Royal visit of William and Kate recalls Diana's Eureka moment

With the Duke and Duchess of Cambridge and baby Prince George arriving in Sydney this week, comparisons with the visit by the Prince and Princess of Wales when Prince William was a baby are inevitable.

It was more than 30 years ago - in March 1983 - that republican supporter and builders union shop steward Stan Spurek had a bizarre encounter with Diana, Princess of Wales, that became a story that went around the world.

Mr Spurek had the audacity to present Diana on a visit to the New Parliament House construction site with a small Eureka flag, telling her it was a republican flag.

Now aged 66 and living at Moruya, south of Batemans Bay, Mr Spurek said he thought it was a good idea at the time, as the republican cause was being pushed.

''Princess Diana got in on the other side of the Rolls and slid across and I knew the window was open,'' he said.

''I said, 'I would like to present you with this flag'. She accepted it and said it was pretty. I said it's a republican flag but she had no idea what I was talking about.''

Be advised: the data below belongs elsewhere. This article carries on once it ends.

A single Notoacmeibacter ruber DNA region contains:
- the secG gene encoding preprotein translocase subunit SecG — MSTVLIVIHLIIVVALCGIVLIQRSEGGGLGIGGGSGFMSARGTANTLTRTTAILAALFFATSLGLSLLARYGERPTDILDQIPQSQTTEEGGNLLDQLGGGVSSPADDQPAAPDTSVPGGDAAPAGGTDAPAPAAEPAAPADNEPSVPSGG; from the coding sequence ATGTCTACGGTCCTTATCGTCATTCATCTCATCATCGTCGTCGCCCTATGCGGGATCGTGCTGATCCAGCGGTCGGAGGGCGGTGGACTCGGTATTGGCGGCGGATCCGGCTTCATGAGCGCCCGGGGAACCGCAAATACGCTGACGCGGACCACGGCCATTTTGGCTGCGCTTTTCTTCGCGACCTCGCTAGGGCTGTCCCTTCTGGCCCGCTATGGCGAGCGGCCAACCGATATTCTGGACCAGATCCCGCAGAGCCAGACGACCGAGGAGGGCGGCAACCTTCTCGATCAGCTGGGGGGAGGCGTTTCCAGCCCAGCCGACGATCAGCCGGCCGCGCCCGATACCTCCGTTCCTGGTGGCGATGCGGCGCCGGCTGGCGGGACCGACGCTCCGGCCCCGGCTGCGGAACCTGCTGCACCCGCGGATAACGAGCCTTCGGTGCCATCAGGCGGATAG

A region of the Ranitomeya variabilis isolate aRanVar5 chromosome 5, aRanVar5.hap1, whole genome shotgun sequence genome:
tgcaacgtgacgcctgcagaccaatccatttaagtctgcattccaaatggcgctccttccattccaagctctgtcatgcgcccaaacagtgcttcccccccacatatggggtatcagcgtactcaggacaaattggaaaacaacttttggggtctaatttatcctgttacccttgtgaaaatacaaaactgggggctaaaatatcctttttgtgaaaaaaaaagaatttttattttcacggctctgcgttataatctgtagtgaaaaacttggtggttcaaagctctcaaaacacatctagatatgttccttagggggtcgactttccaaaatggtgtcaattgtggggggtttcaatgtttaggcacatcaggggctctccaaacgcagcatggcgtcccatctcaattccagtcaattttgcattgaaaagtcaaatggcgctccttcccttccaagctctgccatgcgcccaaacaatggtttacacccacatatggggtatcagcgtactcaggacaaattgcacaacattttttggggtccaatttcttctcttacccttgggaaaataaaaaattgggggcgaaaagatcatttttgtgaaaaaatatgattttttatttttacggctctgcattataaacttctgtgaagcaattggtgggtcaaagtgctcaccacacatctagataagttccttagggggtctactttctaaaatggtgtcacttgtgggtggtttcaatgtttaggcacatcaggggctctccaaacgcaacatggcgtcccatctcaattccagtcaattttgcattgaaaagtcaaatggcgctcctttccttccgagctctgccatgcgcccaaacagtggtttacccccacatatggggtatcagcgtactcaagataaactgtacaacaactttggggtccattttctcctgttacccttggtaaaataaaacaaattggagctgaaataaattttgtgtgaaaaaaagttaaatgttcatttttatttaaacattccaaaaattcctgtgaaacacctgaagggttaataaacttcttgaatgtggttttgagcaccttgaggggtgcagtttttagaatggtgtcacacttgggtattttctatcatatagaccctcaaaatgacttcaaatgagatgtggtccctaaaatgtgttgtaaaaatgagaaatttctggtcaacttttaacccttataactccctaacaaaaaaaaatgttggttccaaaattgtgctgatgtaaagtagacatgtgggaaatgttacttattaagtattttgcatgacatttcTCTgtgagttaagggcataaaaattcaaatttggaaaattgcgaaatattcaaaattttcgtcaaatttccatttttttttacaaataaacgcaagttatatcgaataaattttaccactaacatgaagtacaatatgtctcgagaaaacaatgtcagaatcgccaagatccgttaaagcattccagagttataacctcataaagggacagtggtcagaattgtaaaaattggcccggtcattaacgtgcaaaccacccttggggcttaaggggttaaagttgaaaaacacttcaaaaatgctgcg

A cartoon appeared shortly after with Diana showing the flag to Charles and him saying, ''Mummy will not be pleased''.

Asked if he thought the republican cause had advanced since then, Mr Spurek said: ''We probably won't be a republic in my lifetime. The way politics is going, we don't know what the bloody hell is going to happen.''

The Duke and Duchess of Cambridge arrive at Sydney airport on Wednesday afternoon. Their itinerary includes visits to the Sydney Opera House, the Blue Mountains to meet families affected by the bushfires, the Easter Show and a trip to Taronga Zoo.

David Flint, national convener of Australians for Constitutional Monarchy, said the visit by the Duke and Duchess was ''the icing on the cake''.

''I think there will be a big turnout, particularly at the Easter Show, with a lot of people there to see them,'' he said. ''I think there is great interest in the baby.''

Women's magazines are planning comprehensive coverage.

New Idea's next edition has two posters, a flag to wave (not the Eureka flag) and prominent features. Editor-in-chief Kim Wilson said there was a strong appetite for royal coverage.

''The royal family, particularly little George and Kate and Wills - there's still a lot of affection for them no matter where you stand on the republican spectrum,'' she said.

''The royals coming to Australia, especially two future kings of England, is an exciting time.''

*The Eureka Flag, which bears the Southern Cross, was first unfurled in 1854 in protest against the colonial authority of Britain.

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